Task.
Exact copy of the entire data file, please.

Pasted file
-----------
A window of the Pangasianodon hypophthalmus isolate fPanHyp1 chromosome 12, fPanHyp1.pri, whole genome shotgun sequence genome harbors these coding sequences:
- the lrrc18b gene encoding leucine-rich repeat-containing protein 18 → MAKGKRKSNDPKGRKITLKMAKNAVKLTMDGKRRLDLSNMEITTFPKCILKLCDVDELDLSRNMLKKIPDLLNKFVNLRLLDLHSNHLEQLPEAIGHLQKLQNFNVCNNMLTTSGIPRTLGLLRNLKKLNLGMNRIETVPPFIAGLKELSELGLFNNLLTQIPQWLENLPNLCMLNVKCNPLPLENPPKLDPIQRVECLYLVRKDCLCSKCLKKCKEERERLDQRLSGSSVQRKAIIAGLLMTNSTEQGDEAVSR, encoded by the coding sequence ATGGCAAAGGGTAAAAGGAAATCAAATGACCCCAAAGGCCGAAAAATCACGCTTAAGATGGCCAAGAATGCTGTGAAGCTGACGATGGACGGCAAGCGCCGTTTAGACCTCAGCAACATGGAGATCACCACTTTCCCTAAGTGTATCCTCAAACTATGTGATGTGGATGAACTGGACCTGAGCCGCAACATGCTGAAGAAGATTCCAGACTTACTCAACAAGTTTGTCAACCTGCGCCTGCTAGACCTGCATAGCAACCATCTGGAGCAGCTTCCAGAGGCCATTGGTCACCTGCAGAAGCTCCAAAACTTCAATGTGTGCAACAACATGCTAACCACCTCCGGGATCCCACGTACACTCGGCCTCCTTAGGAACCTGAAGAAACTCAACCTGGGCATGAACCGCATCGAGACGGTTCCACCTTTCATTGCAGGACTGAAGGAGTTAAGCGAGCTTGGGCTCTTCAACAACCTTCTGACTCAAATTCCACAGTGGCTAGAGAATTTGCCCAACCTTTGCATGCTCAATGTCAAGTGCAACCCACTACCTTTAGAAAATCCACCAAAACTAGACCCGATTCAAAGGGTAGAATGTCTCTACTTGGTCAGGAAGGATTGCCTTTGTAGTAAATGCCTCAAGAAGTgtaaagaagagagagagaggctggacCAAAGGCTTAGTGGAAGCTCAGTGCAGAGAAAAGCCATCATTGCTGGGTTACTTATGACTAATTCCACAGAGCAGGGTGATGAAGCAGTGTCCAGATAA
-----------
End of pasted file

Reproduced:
A window of the Pangasianodon hypophthalmus isolate fPanHyp1 chromosome 12, fPanHyp1.pri, whole genome shotgun sequence genome harbors these coding sequences:
- the lrrc18b gene encoding leucine-rich repeat-containing protein 18 → MAKGKRKSNDPKGRKITLKMAKNAVKLTMDGKRRLDLSNMEITTFPKCILKLCDVDELDLSRNMLKKIPDLLNKFVNLRLLDLHSNHLEQLPEAIGHLQKLQNFNVCNNMLTTSGIPRTLGLLRNLKKLNLGMNRIETVPPFIAGLKELSELGLFNNLLTQIPQWLENLPNLCMLNVKCNPLPLENPPKLDPIQRVECLYLVRKDCLCSKCLKKCKEERERLDQRLSGSSVQRKAIIAGLLMTNSTEQGDEAVSR, encoded by the coding sequence ATGGCAAAGGGTAAAAGGAAATCAAATGACCCCAAAGGCCGAAAAATCACGCTTAAGATGGCCAAGAATGCTGTGAAGCTGACGATGGACGGCAAGCGCCGTTTAGACCTCAGCAACATGGAGATCACCACTTTCCCTAAGTGTATCCTCAAACTATGTGATGTGGATGAACTGGACCTGAGCCGCAACATGCTGAAGAAGATTCCAGACTTACTCAACAAGTTTGTCAACCTGCGCCTGCTAGACCTGCATAGCAACCATCTGGAGCAGCTTCCAGAGGCCATTGGTCACCTGCAGAAGCTCCAAAACTTCAATGTGTGCAACAACATGCTAACCACCTCCGGGATCCCACGTACACTCGGCCTCCTTAGGAACCTGAAGAAACTCAACCTGGGCATGAACCGCATCGAGACGGTTCCACCTTTCATTGCAGGACTGAAGGAGTTAAGCGAGCTTGGGCTCTTCAACAACCTTCTGACTCAAATTCCACAGTGGCTAGAGAATTTGCCCAACCTTTGCATGCTCAATGTCAAGTGCAACCCACTACCTTTAGAAAATCCACCAAAACTAGACCCGATTCAAAGGGTAGAATGTCTCTACTTGGTCAGGAAGGATTGCCTTTGTAGTAAATGCCTCAAGAAGTgtaaagaagagagagagaggctggacCAAAGGCTTAGTGGAAGCTCAGTGCAGAGAAAAGCCATCATTGCTGGGTTACTTATGACTAATTCCACAGAGCAGGGTGATGAAGCAGTGTCCAGATAA